Sweet Chai Glazed Cabbage & Roots with Grilled Tofu, Fish or Chicken
The addition of grilled protein makes this vegetable saute a winning meal. Serve over cooked barley or brown rice. Serves 4.

1 TB oil or bacon fat
1 onion, sliced thin
2 cloves garlic, minced
2 carrots, sliced thin
1 small rutabaga, cut in thin matchsticks
1/2 green cabbage, halved lengthwise and sliced thin
1/2 cup apple cider
2 TB Sweet Chai maple syrup
2 TB soy sauce or tamari
2 tsp fish sauce (or to taste)
1/4 tsp crushed red pepper flakes

12 oz syrup glazed tofu, fish or chicken, cut into chunks (recipe follows)

Heat oil in a large heavy bottomed skillet over medium-high heat. Add the onions and saute for 3-4 minutes, stirring occasionally. Add the garlic and saute another minute. Add the carrots and rutabaga, cook stirring occasionally for another 2 minutes then add the cabbage. Toss and cook the vegetables for another 3-5 minutes, then add the cider, syrup, soy sauce, fish sauce and red pepper flakes. Stir to combine, and cook, stirring occasionally until the liquid is mostly evaporated, 5 to 10 minutes. If it the vegetables begin to stick, turn down the heat a bit.

Serve over cooked barley or rice topped with chicken, fish or tofu.

Chai Grilled Chicken, Fish or Tofu
This recipe comes from the Moosewood Hollow website, the original developers of the syrups.

1 clove garlic, chopped
2 TB soy sauce
2 TB rice wine vinegar
2 TB Sweet Chai
1 TB sesame oil (or sunflower oil)

12 oz chicken, fish or tofu

Combine all ingredients. Place chicken or fish pieces or block of tofu cut into thick strips in a glass pan or ziplock bag. Add the marinade, cover and refrigerate for 1-2 hours. Remove from marinade and grill. For extra flavor, brush with Sweet Chai prior to serving.

Baked Honeyed Rutabaga Disks
Martine Fiske, one of your fellow shareholders, contributed this recipe as a family favorite. Thank you Martine! It's adapted from “The Victory Garden Cookbook” by Marian Morash. You could also try this with a bit of the Sweet Chai dressing as well. Excellent for turnips too..

2 medium rutabagas or large turnips (2 lbs. total)
4 Tbsp. butter
¼ c. honey

Preheat oven to 400 degrees. Peel rutabagas/turnips. Slice across width of vegetable to make ½ inch disks. Melt butter and brush onto baking sheet. Place disks on sheet and brush with butter. Bake for 15 minutes. Turn and coat with honey, bake another 15 minutes. Turn once more and coat with melted butter and honey. Bake another 15 minutes. You may have to adjust final time for size and thickness of the discs.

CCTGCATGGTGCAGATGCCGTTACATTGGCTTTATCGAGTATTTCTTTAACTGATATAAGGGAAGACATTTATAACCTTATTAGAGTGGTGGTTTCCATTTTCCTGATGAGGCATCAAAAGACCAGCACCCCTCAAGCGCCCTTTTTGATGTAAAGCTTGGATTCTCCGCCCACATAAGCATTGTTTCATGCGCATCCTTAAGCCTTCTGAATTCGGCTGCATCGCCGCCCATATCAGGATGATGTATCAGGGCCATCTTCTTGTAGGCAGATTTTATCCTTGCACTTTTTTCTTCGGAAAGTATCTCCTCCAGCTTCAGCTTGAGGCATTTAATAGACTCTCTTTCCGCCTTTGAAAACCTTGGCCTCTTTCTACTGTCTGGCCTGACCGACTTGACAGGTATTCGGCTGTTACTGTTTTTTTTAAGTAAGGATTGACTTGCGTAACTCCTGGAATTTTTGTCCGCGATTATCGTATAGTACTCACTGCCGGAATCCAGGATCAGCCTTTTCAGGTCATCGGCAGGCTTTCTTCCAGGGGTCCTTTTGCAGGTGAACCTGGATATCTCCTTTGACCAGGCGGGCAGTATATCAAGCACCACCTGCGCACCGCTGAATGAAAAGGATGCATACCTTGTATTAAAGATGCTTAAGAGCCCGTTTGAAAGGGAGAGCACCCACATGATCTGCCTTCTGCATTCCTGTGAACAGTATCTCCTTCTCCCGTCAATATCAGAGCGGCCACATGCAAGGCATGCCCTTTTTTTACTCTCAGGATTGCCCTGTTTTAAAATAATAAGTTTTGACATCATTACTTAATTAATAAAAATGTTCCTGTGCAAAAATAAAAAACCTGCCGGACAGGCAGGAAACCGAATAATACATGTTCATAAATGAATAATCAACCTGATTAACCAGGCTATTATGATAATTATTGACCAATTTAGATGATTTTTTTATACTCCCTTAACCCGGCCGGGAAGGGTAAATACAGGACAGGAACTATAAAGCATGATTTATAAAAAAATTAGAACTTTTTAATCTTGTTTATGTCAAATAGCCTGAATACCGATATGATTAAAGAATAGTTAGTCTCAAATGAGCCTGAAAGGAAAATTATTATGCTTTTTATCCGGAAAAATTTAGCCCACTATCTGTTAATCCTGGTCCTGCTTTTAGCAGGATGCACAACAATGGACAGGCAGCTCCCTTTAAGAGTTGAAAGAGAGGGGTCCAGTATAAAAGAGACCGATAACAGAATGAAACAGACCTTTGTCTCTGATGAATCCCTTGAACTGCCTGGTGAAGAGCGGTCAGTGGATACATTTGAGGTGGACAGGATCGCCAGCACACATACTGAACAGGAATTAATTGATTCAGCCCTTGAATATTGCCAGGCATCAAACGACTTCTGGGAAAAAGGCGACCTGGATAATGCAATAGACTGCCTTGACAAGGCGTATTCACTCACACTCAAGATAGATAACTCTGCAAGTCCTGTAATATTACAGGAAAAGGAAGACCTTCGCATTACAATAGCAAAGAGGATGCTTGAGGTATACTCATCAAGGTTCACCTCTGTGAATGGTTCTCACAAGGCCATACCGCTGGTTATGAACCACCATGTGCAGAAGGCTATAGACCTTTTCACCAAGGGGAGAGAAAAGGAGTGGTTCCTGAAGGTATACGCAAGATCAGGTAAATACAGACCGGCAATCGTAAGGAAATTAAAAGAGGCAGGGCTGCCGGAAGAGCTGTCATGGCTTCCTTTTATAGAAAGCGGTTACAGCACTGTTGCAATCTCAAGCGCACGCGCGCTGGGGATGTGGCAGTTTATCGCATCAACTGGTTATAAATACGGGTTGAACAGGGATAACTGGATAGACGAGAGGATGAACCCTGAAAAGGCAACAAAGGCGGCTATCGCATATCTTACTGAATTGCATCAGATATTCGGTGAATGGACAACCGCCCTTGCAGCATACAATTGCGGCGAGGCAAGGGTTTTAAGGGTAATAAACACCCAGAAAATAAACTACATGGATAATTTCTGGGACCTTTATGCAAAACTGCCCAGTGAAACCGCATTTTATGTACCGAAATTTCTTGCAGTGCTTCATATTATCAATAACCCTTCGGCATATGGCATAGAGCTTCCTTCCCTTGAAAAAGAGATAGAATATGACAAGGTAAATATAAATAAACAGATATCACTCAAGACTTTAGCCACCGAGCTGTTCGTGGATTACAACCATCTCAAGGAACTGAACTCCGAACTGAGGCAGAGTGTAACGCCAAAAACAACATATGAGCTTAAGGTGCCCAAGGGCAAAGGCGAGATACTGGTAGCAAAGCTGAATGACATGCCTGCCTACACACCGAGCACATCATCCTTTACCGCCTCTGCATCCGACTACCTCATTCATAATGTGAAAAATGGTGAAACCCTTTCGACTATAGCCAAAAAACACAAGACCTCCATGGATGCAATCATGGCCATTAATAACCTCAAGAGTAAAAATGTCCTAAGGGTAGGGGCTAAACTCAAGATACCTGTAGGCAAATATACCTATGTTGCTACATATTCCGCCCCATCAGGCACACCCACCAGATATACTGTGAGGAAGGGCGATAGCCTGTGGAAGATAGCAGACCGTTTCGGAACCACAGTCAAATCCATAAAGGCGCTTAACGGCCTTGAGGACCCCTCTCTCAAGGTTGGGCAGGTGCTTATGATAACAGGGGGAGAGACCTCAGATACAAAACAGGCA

Tomato and Potato Frittata
Great served with a shoot and roasted root salad with a Sweet Chai vinaigrette. Serves 4.

6 whole large eggs
2 large egg whites
4 oz creme fraiche
3/4 teaspoon salt
1/2 teaspoon black pepper
1/2 teaspoon dried crumbed oregano
4 garlic cloves, thinly sliced
1/2 small onion, minced
3 tablespoons olive oil
1/2 pound potatoes, peeled and cut into 1/4-inch dice
6 oz frozen tomatoes, thawed, peeled and chopped
1/4 cup finely grated sharp, hard cheese

Preheat broiler. Whisk together eggs, egg whites, creme fraiche, salt, pepper and oregano. Cook garlic and onion in 1 tablespoon oil in a 10-inch heavy skillet (preferably nonstick and ovenproof) over moderate heat, stirring, until translucent, and beginning to turn golden about 3-5 minutes. Add potatoes to skillet and sauté over moderately high heat, stirring, until just tender, about 6 minutes. Transfer with a slotted spoon to a bowl.

Add 1 tablespoon oil and tomatoes to skillet and cook over moderately high heat, stirring, until tomatoes begin to brown and liquid has evaporated, about 4-5 minutes. Add remaining tablespoon oil and potatoes with garlic to skillet, spreading evenly. Pour egg mixture over vegetables and cook over moderately high heat, lifting up cooked egg around edges to let uncooked egg flow underneath, 3 minutes. Reduce heat to moderate and cook, covered, 5 minutes more (center will be moist).

Remove lid and broil frittata 5 to 7 inches from heat until set, about 5 minutes. Sprinkle top evenly with grated cheese, then broil until cheese melts and frittata is golden brown, 2 to 3 minutes more. Slide onto a platter and cut into 4 wedges.

Tuesday, January 27, 2009

Delivery Delayed Until Thursday

Given the forecast for snow on Wednesday, we will be postponing the delivery until Thursday. Your regular pick-up times will still apply.